All will depend on the period of the wave as compared to that one-tenth-of-a-second averaging time. In fact, we have two ‘periods’: the periodicity of the group – which is related to the concept of group velocity – and, hence, I’ll associate a ‘group wavelength’ and a ‘group period’ with that. [In case you haven’t heard of these terms before, don’t worry: I haven’t either. :-)] Now, if one tenth of a second covers like two or all three of the groups between the nodes (so that means that one tenth of a second is a multiple of the group period Tg), then even the envelope of the wave does not matter much in terms of ‘signal’: our brain will just get one pulse that averages it all out. We will see none of the detail of this wave train. Our eye will just get light in (remember that the intensity of the light is the square of the amplitude, so the negative amplitudes make contributions too) but we cannot distinguish any particular pulse: it’s just one signal. This is the most common situation when we are talking about electromagnetic radiation: many photons arrive but our eye just sends one signal to the brain: “Hey Boss! Light of color X and intensity Y coming from direction Z.”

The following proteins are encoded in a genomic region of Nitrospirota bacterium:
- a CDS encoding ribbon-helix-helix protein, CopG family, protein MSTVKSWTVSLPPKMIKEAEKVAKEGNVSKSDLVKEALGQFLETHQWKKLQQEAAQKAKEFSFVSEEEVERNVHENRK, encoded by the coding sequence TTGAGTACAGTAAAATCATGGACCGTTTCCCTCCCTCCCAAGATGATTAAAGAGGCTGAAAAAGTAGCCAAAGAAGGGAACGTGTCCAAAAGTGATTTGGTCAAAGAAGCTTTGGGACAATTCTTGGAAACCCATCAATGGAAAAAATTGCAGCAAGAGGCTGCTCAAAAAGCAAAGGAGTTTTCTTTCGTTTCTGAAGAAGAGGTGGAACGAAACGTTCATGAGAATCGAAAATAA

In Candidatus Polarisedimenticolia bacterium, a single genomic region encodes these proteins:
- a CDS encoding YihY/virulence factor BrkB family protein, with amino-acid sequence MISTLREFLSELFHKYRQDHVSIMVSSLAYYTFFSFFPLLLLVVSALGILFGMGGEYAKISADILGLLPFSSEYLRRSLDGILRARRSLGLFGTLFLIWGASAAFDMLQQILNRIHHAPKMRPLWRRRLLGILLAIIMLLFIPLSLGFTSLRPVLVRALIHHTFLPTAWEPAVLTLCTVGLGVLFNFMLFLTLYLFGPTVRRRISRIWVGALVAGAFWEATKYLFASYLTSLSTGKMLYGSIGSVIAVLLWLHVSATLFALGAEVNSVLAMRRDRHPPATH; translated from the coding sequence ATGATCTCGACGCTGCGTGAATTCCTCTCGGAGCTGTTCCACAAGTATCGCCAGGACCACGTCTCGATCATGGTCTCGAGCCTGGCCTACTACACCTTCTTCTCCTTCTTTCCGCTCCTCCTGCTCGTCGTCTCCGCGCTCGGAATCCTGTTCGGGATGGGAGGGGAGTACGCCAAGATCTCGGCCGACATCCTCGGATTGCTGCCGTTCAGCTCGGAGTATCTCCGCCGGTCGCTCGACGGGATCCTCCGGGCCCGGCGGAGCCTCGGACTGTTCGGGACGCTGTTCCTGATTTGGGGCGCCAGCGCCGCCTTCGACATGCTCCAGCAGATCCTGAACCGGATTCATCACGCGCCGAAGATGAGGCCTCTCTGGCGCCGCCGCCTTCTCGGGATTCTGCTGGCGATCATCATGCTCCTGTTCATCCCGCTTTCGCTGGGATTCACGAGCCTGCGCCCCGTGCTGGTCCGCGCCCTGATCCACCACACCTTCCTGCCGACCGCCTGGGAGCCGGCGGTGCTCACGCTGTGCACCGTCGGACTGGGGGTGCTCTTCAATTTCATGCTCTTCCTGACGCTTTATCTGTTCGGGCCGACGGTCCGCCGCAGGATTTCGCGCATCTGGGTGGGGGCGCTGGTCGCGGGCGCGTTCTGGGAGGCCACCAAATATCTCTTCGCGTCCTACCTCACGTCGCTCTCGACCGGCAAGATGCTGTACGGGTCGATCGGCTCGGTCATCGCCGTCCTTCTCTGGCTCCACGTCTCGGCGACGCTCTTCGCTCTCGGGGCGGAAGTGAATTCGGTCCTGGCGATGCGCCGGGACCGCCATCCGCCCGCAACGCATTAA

In fact, it’s quite remarkable that our eye can distinguish colors in light of the fact that the wavelengths of various colors (violet, blue, green, yellow, orange and red) differs 30 to 40 billionths of a meter only! Better still: if the signal lasts long enough, we can distinguish shades whose wavelengths differ by 10 or 15 nm only, so that’s a difference of 1% or 2% only. In case you wonder how it works: Feynman devotes not less than two chapters in his Lectures to the physiology of the eye: not something you’ll find in other physics handbooks! There are apparently three pigments in the cells in our eyes, each sensitive to color in a different way and it is “the spectral absorption in those three pigments that produces the color sense.” So it’s a bit like the RGB system in a television – but then more complicated, of course!